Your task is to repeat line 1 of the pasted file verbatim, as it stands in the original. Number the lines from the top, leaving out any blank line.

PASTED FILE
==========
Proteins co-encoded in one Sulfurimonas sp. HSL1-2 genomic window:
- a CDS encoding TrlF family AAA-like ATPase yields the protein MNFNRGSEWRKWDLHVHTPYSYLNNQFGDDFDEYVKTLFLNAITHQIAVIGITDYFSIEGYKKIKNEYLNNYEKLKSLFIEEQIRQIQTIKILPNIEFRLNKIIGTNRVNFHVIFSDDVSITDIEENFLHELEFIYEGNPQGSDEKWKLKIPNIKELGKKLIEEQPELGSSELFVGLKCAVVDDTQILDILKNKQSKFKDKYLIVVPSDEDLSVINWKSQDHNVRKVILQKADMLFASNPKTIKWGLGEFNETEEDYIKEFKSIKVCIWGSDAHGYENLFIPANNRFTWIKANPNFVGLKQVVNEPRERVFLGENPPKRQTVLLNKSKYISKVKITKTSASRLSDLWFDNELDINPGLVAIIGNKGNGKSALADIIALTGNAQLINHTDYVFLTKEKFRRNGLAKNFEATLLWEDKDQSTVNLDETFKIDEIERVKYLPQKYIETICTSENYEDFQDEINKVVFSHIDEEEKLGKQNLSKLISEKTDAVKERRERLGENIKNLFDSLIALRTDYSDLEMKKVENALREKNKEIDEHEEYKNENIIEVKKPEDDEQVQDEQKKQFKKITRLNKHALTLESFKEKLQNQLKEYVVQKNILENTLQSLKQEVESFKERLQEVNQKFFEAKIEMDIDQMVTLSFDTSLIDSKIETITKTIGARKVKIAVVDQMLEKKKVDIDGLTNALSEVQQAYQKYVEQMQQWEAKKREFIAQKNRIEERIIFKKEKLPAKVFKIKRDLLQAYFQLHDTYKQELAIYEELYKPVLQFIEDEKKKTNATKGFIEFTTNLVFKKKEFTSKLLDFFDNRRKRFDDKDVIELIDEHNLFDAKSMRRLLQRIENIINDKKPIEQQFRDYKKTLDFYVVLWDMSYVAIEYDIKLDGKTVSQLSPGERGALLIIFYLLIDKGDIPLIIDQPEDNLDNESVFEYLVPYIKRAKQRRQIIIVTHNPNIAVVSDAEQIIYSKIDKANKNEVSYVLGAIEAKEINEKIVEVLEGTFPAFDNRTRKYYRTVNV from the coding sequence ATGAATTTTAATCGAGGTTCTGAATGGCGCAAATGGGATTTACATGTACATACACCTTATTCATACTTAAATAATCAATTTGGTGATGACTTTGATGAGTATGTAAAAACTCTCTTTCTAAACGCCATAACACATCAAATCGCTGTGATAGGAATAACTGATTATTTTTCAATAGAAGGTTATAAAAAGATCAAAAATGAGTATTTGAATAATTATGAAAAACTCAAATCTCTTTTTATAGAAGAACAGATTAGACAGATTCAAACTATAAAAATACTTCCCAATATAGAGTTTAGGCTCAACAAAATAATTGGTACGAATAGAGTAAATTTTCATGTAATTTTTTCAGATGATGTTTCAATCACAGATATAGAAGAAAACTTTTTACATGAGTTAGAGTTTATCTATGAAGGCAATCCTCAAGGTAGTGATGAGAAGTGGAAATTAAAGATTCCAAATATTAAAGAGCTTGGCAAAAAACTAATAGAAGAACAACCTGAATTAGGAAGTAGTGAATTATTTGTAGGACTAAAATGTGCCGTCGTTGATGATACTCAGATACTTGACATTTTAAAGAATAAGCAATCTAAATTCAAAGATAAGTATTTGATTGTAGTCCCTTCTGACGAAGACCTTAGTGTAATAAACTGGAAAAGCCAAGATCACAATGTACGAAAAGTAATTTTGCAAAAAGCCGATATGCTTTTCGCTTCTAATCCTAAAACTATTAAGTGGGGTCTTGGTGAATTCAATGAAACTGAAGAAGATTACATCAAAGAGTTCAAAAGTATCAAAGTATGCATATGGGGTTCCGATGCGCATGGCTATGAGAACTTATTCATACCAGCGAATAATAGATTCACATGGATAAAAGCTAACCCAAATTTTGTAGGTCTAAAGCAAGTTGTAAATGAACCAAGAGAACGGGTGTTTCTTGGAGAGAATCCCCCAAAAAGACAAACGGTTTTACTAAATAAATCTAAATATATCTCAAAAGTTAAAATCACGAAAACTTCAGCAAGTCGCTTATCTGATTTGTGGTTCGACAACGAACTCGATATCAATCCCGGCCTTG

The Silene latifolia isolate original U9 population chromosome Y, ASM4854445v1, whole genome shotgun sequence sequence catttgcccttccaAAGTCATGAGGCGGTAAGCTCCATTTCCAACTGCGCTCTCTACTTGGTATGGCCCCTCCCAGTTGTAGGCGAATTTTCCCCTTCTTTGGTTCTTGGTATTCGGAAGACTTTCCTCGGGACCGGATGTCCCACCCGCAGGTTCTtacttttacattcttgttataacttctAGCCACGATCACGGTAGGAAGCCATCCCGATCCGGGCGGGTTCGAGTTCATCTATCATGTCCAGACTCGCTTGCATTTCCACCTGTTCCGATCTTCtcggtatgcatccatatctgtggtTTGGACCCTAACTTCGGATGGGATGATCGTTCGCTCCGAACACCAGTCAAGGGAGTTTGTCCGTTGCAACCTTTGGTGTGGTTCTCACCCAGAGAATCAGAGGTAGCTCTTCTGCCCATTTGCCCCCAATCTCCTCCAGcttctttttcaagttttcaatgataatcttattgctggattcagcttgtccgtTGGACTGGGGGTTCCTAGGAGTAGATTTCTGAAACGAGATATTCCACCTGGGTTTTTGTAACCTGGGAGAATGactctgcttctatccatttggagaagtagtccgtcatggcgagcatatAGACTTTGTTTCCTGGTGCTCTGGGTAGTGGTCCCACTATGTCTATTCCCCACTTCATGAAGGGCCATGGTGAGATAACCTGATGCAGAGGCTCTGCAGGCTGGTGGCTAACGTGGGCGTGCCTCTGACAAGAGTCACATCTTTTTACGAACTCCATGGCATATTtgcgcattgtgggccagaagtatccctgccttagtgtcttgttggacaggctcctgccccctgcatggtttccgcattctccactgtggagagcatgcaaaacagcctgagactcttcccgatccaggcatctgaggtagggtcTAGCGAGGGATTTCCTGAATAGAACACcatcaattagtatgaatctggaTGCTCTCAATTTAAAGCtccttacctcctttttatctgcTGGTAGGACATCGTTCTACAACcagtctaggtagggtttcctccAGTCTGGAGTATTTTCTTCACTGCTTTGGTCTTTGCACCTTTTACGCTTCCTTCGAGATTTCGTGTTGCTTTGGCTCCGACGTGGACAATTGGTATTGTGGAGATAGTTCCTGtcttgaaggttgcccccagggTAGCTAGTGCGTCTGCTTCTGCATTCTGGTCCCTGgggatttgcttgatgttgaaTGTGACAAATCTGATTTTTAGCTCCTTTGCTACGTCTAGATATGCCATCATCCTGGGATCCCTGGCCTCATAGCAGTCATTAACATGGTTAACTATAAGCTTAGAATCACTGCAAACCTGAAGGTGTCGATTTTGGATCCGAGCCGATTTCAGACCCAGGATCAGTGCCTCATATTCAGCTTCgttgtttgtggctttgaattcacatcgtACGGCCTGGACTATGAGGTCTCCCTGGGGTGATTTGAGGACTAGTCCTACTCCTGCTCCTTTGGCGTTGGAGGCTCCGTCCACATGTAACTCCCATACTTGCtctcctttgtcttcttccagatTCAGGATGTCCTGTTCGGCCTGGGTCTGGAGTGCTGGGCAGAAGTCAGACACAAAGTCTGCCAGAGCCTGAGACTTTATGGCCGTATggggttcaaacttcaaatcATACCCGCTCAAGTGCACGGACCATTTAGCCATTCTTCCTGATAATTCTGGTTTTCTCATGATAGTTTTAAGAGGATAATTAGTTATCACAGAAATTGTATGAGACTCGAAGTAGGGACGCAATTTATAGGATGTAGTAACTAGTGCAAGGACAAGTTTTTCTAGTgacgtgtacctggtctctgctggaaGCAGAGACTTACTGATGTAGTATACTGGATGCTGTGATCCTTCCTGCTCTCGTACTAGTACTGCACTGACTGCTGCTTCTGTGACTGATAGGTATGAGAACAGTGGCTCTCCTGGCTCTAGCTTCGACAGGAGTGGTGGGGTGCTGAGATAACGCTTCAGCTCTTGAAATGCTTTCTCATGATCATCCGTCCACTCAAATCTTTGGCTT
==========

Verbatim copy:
Proteins co-encoded in one Sulfurimonas sp. HSL1-2 genomic window: